Health and Well-Being Matter is the monthly blog of the Director of the Office of Disease Prevention and Health Promotion.
Firearm-related injuries and deaths in the United States are a public health crisis. High-profile mass shootings, localized episodes of violence, suicides, and gun-related accidents all-too-frequently stimulate our personal and collective grief and outrage. But — contrary to response and recovery patterns after other crises — effective follow-on adaptations to mitigate further harm are often thwarted by cultural, legal, and political barriers. Even more disconcerting, we often remove safeguards or lessen regulations such that we engender greater risk. Inevitably, new incidents of firearm violence, accidents, or suicide overshadow previous ones — and the cycle continues.
Despite the senselessness of unending recurrences of such tragedies, HHS remains committed to reducing the number of firearm-related injuries and deaths. As with other public health challenges, that means openly acknowledging the scope of the problem, updating the public on what we’re doing to reduce firearm-related injuries and deaths, and providing the most up-to-date available guidance to help the broader public navigate the crisis.
The Centers for Disease Control and Prevention (CDC) offers the following sobering statistics: Firearm-related injuries are a major cause of death in the United States, including deaths from homicides, suicides, and unintentional injuries. In 2020, there were 45,222 firearm-related deaths in the United States. That’s about 124 people dying each day from a firearm-related injury. Tracking firearm-related deaths in the Healthy People 2030 objective Reduce firearm-related deaths, IVP-13 shows that the problem is only getting worse. Firearm-related deaths increased from 11.9 firearm-related deaths per 100,000 people in 2018 to 13.6 per 100,000 in 2020.
According to the Institute for Health Metrics and Evaluation at the University of Washington, among high-income countries with populations greater than 10 million, the United States has by far the greatest firearm homicide rate. The U.S. rate is 13 times greater than that of France, 22 times greater than the European Union’s rate, and 23 times the rate in Australia. And, most disturbing, the U.S. has markedly higher child deaths due to gun violence than all of its peer nations.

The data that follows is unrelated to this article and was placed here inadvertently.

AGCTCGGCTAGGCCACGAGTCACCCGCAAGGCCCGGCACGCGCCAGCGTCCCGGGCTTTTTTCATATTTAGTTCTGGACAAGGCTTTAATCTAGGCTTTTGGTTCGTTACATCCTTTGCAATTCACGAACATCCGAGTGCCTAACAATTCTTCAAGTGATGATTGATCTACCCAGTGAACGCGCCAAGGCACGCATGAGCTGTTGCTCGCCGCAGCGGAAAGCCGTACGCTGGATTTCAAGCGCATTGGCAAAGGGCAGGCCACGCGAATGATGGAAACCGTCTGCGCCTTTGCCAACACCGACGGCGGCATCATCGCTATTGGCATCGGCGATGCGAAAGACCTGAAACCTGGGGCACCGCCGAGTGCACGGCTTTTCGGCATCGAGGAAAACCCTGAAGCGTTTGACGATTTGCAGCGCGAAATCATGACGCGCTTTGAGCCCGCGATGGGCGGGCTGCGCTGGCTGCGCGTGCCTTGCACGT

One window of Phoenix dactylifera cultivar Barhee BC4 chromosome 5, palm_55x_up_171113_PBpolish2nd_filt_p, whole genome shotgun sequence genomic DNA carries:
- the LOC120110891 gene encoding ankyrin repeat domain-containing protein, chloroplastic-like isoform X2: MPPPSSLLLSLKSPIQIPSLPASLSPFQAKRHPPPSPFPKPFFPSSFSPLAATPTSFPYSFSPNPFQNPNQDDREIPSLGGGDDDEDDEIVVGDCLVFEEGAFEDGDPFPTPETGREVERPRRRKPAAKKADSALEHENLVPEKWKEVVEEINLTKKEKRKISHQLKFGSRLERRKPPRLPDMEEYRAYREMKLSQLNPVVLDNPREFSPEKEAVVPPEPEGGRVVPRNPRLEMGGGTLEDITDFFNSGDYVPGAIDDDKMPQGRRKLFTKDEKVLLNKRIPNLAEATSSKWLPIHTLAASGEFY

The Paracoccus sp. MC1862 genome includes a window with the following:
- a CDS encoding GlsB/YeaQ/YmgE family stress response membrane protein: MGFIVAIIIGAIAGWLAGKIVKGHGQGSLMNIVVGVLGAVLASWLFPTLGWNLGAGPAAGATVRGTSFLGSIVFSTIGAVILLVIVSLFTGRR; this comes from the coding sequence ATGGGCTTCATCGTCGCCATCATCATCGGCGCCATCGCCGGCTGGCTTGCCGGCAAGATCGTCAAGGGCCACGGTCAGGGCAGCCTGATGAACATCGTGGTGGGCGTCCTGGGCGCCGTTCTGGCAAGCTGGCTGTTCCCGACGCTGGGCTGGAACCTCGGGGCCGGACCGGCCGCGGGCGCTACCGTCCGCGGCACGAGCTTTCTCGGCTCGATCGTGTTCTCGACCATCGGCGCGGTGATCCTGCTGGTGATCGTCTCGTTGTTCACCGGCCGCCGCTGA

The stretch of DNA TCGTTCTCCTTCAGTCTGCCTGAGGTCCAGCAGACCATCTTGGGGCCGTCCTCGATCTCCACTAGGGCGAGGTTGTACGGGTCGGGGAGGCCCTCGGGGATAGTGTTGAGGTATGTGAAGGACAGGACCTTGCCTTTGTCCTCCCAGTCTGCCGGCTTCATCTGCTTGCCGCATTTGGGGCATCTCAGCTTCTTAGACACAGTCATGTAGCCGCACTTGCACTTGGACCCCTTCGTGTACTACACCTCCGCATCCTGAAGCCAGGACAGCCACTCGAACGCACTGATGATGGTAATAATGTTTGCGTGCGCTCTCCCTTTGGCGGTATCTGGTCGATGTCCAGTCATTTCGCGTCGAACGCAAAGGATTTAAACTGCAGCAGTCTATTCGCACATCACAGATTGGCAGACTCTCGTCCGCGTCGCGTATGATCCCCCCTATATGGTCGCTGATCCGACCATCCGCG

There are also disparities in firearm-related deaths by age, sex, and race/ethnicity. Men account for 86 percent of all firearm deaths, while firearm homicide rates are highest among teens and young adults ages 15 to 34 years and among Black or African American, American Indian or Alaska Native, and Hispanic or Latino populations. Firearm suicide rates are highest among adults age 75 years and older and also among American Indian or Alaska Native and non-Hispanic White populations.
Comprehensive state- and community-level prevention strategies are critical for reducing the risk of violence that leads to firearm-related injuries and deaths. Several federal agencies offer evidence-based guidance that can help. Notably, the Department of Justice (DOJ) recently updated rules to help enable federal firearms licensees (FFLs) to safely and securely storee firearms. Such rules improve upon systems intended to ensure that only law-abiding owners have the opportunity to purchase firearms.
For individuals, the Department of Veterans Affairs (VA) has produced a toolkit providing guidance on safe firearm storage for suicide prevention. The toolkit not only offers suggestions and recommendations for safe storage but also outlines the warning signs of individuals who may be considering suicide.
CDC also offers a number of resources and fact sheets — all based on a public health approach — to increase safety and lessen incidents of violence that may lead to firearm-related injuries and deaths. Amongst these resources are the latest research on firearm injuries and deaths, information for those most at risk, violence prevention information, and safe storage guidance.
All this valuable information is for naught if we don’t use it to better understand the crisis, have substantive dialogue that includes diverse perspectives, and take action to make our nation safer.
Firearms in the United States are part of our reality. They are present in homes and businesses across the country. In some regions, people openly carry them in public, shared spaces. Everyone from industry to individuals shares responsibility for solving this crisis. That begins with familiarizing yourself with the guidance and resources presented here and continues with applying the knowledge to intentionally engage others — be it through clinical care settings, policy or program development, or ordinary conversation — to reduce injuries and deaths.
There are too many tragedies, and the time for debating whether this is a public health crisis has long since passed. Though higher-order policy solutions may be stalled and the various factions in the debate about gun safety appear to be dug in, we still have many tools at our disposal to reduce firearm-related injuries and deaths. And despite the protestations of some, it’s always the right time to discuss this crisis and find innovative ways to resolve it. We will continue to do so. Lives depend upon it.
Wishing you and your loved ones peace, health, and safety this season.
Yours in health,
Paul Reed, MD
Rear Admiral, U.S. Public Health Service
Deputy Assistant Secretary for Health
Director, Office of Disease Prevention and Health Promotion
In Officio Salutis — In the Service of Health